“Government-wide regulations are promulgated to achieve government-wide uniformity in interpreting and implementing the underlying statute,” the proposal reads. “Permitting agencies and unions to preempt the comprehensive scope of these regulations by agreement during the life of their contract wittingly or unwittingly creates incongruences among agencies and often within agencies for a number of years. Because agencies’ authority to promulgate government-wide regulations have their source in statute and executive order, the current statutory provision has the effect of permitting local agreements to preempt the authority to interpret and apply statutes through regulation that are authorized or mandated by law.”

In arguing in favor of the president’s 2018 workforce EOs in court, the Trump administration likened the orders to governmentwide regulations.

In previous guidance, OPM has instructed agencies to begin implementing the executive orders as soon as the current term for a collective bargaining agreement expires or rolls over — even if agencies and unions haven’t opted to reopen their contracts.

But changing the statute as OPM has suggested may allow agencies to begin enforcing the workforce EOs and other governmentwide regulations much more quickly, regardless of a collective bargaining agreement.

Big boost for critical position pay, other flexibilities

The Trump administration has consistently argued for more flexibility to pay portions of the federal workforce with highly specialized or in-demand skills. But these legislative proposals from OPM describe the administration’s vision with much more clarity.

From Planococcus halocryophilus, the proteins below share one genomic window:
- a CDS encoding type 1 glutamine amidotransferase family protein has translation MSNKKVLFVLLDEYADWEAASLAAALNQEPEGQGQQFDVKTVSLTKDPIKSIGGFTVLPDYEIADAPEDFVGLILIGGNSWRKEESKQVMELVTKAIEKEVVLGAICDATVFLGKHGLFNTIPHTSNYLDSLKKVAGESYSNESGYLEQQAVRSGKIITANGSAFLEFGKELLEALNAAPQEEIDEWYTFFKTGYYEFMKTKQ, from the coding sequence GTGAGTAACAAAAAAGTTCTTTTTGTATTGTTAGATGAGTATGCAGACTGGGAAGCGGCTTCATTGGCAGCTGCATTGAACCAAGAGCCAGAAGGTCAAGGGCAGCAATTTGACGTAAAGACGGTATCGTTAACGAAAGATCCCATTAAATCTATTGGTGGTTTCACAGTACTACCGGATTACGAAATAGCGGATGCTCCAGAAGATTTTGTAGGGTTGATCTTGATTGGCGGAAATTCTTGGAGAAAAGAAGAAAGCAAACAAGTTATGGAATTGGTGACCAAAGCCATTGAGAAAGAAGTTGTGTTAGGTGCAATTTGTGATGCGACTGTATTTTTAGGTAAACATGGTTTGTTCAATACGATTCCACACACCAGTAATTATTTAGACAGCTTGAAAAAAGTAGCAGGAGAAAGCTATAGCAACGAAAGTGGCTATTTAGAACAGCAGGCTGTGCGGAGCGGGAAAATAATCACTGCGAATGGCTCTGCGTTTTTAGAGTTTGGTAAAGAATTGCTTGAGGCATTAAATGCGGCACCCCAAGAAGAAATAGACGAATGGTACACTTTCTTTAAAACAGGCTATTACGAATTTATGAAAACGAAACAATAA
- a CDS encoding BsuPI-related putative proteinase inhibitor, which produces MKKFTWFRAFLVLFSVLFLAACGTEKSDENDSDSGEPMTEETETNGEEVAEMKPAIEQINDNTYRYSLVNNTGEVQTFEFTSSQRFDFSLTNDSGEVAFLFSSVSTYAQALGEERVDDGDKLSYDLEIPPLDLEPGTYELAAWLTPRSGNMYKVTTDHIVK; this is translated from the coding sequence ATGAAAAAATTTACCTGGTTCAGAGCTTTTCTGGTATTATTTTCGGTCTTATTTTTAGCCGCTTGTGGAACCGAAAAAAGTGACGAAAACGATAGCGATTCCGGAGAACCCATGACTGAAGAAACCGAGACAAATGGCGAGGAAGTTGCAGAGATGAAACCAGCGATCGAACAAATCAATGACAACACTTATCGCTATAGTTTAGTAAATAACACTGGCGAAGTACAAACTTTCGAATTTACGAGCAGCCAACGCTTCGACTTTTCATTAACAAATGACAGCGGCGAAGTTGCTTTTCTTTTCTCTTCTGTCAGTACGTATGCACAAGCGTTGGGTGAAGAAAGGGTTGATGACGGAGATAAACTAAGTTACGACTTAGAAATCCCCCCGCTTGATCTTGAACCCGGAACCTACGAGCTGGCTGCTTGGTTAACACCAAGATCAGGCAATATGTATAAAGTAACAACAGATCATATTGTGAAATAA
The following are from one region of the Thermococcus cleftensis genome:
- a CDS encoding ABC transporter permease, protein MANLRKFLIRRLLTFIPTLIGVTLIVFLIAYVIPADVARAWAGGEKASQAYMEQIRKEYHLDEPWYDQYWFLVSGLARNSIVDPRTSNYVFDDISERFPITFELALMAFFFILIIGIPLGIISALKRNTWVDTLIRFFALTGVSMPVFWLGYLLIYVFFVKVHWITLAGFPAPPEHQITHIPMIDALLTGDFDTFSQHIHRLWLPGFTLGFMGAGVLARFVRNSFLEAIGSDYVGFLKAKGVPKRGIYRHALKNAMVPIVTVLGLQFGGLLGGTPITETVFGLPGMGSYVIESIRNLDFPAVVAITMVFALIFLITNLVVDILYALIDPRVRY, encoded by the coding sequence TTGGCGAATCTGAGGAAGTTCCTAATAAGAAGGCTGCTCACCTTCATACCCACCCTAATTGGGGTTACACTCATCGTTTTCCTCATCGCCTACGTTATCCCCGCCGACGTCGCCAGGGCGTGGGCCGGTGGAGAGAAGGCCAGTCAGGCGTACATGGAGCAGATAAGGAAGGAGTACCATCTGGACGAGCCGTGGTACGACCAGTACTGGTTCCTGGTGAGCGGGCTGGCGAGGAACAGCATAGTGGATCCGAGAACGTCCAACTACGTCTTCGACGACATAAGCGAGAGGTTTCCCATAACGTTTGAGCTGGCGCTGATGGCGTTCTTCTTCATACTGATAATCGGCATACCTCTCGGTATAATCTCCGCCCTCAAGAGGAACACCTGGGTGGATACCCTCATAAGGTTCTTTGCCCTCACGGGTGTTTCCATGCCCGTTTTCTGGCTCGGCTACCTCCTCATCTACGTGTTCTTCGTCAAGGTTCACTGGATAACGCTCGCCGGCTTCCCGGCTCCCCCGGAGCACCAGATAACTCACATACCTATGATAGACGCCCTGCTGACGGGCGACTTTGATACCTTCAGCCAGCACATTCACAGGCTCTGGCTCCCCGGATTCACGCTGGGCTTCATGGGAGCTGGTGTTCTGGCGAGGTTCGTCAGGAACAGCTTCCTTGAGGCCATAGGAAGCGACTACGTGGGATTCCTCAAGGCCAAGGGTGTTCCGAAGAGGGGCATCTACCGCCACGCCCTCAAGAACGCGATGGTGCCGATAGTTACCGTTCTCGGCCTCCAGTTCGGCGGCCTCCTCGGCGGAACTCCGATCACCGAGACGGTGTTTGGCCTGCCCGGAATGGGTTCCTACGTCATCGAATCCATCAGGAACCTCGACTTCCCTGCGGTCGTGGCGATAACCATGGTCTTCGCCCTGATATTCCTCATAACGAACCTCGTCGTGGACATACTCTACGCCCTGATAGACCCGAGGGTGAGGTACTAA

OPM, for example, wants to boost critical pay up to the rate of the vice president, $246,900 in 2019.

The number of positions approved for critical pay would also jump from 800 to 2,000, meaning OPM would have the ability to grant employees in specialized, in-demand jobs significantly higher salaries than most others in Title 5 or other personnel systems.

In addition, OPM is also seeking the authority to allow agencies to pay special incentives, worth up to 25% of their basic pay, to employees and sectors of the workforce who have certain high-demand skills.

Under this authority, OPM would review these critical skills at least once a year to re-certify, revise or eliminate them, according to the legislative proposal.

Slowing of GS step increases

OPM has also suggested slowing the progression of General Schedule step increases over time.

Employees, for example, would wait two years instead of one to progress to steps two, three or four. They’d wait three years instead of two to advance to steps five, six and seven.

Advancements to steps eight, nine or 10 would require a four-year wait, rather than a three-year one, OPM said.

In addition, employees would no longer be able to appeal agency step increase determinations to the Merit Systems Protection Board, OPM said.

Under another OPM proposal, employees would still need earn an “acceptable” on their performance reviews in order to advance to steps two through seven. Advancing to steps eight through 10, however, would require a performance rating of at least “fully successful,” OPM said.